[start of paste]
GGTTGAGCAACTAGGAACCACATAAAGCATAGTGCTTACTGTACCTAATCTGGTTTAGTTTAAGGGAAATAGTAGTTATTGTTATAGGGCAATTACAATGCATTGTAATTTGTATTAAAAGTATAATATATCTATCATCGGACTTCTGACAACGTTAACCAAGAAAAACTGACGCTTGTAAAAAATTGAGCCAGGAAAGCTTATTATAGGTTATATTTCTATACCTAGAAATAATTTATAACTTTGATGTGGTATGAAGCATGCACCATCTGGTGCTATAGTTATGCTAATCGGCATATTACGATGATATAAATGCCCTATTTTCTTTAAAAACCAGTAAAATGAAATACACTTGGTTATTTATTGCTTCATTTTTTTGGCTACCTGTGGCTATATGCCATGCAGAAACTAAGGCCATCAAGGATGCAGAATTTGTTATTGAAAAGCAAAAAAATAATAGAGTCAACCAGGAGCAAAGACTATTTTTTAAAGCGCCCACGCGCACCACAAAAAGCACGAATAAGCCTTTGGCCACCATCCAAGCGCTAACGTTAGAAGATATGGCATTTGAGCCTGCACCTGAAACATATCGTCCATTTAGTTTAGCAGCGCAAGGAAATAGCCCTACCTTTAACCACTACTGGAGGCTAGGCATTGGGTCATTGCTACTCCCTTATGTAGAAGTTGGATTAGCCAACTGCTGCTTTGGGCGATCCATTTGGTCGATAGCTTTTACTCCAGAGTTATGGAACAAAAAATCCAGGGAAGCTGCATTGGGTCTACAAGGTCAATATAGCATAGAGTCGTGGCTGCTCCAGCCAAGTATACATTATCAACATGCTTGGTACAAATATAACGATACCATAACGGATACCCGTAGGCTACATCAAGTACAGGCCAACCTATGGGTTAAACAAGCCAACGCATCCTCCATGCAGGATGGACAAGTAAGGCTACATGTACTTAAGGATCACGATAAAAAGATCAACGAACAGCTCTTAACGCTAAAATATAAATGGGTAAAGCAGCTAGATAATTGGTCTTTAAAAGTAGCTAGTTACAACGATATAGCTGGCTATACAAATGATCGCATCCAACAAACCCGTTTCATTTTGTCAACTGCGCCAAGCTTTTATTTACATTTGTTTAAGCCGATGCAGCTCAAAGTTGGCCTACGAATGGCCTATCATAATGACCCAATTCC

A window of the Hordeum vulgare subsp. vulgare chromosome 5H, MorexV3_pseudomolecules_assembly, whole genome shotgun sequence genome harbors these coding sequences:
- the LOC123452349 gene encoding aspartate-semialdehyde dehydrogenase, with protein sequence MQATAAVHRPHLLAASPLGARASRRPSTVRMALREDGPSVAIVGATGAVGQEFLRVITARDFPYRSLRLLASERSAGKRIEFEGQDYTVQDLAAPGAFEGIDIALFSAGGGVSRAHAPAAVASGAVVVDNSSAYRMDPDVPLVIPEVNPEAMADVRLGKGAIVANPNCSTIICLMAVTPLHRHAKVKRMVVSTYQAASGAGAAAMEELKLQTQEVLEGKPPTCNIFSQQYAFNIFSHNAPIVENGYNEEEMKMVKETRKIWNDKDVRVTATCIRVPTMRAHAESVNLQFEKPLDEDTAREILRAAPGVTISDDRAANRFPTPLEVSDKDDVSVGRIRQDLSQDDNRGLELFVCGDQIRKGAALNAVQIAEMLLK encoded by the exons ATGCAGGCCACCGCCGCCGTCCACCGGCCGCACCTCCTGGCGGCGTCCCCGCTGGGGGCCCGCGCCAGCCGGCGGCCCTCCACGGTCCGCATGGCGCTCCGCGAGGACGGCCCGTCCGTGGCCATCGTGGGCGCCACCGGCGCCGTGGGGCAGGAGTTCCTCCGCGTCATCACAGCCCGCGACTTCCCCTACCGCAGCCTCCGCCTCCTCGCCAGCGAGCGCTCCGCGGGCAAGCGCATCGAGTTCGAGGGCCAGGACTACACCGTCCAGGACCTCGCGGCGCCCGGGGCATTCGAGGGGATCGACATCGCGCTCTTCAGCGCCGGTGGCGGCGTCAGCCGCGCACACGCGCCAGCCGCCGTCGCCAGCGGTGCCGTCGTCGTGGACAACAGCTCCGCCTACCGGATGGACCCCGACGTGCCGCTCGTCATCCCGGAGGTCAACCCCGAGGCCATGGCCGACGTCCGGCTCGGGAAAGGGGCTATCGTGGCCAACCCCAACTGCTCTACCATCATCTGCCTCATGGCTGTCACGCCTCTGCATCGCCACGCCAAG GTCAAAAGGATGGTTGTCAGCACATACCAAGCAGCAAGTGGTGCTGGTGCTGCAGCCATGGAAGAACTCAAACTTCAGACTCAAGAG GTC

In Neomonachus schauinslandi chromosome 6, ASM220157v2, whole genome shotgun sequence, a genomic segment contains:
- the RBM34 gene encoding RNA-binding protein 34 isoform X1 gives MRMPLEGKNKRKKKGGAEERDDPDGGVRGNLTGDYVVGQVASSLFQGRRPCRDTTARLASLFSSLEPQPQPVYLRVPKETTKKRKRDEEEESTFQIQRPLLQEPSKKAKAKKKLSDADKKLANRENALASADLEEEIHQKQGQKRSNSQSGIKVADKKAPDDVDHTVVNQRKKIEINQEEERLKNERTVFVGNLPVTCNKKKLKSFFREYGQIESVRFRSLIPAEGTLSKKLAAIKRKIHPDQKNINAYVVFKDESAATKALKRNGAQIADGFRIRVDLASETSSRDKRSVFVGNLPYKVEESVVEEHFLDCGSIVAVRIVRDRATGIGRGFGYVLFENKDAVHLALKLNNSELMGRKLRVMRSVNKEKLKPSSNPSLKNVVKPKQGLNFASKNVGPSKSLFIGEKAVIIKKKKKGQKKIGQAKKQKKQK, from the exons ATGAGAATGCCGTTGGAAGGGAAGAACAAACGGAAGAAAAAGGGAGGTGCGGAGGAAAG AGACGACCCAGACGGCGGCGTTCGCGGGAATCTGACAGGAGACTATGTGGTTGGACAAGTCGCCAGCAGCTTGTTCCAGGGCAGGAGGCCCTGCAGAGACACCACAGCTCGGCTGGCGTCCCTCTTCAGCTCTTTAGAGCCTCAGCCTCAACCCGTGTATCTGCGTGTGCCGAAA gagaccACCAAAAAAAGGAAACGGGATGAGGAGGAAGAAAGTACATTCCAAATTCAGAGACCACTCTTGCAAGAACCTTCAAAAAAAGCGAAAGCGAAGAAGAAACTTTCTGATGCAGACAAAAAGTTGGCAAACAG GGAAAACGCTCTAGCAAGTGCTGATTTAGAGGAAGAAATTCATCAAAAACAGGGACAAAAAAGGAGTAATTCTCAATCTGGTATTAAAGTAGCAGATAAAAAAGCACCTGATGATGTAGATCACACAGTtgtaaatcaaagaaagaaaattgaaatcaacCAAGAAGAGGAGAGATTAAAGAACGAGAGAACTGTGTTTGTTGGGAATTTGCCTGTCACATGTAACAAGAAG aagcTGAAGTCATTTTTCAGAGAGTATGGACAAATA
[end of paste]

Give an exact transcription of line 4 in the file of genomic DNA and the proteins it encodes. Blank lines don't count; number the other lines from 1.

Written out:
In Neomonachus schauinslandi chromosome 6, ASM220157v2, whole genome shotgun sequence, a genomic segment contains: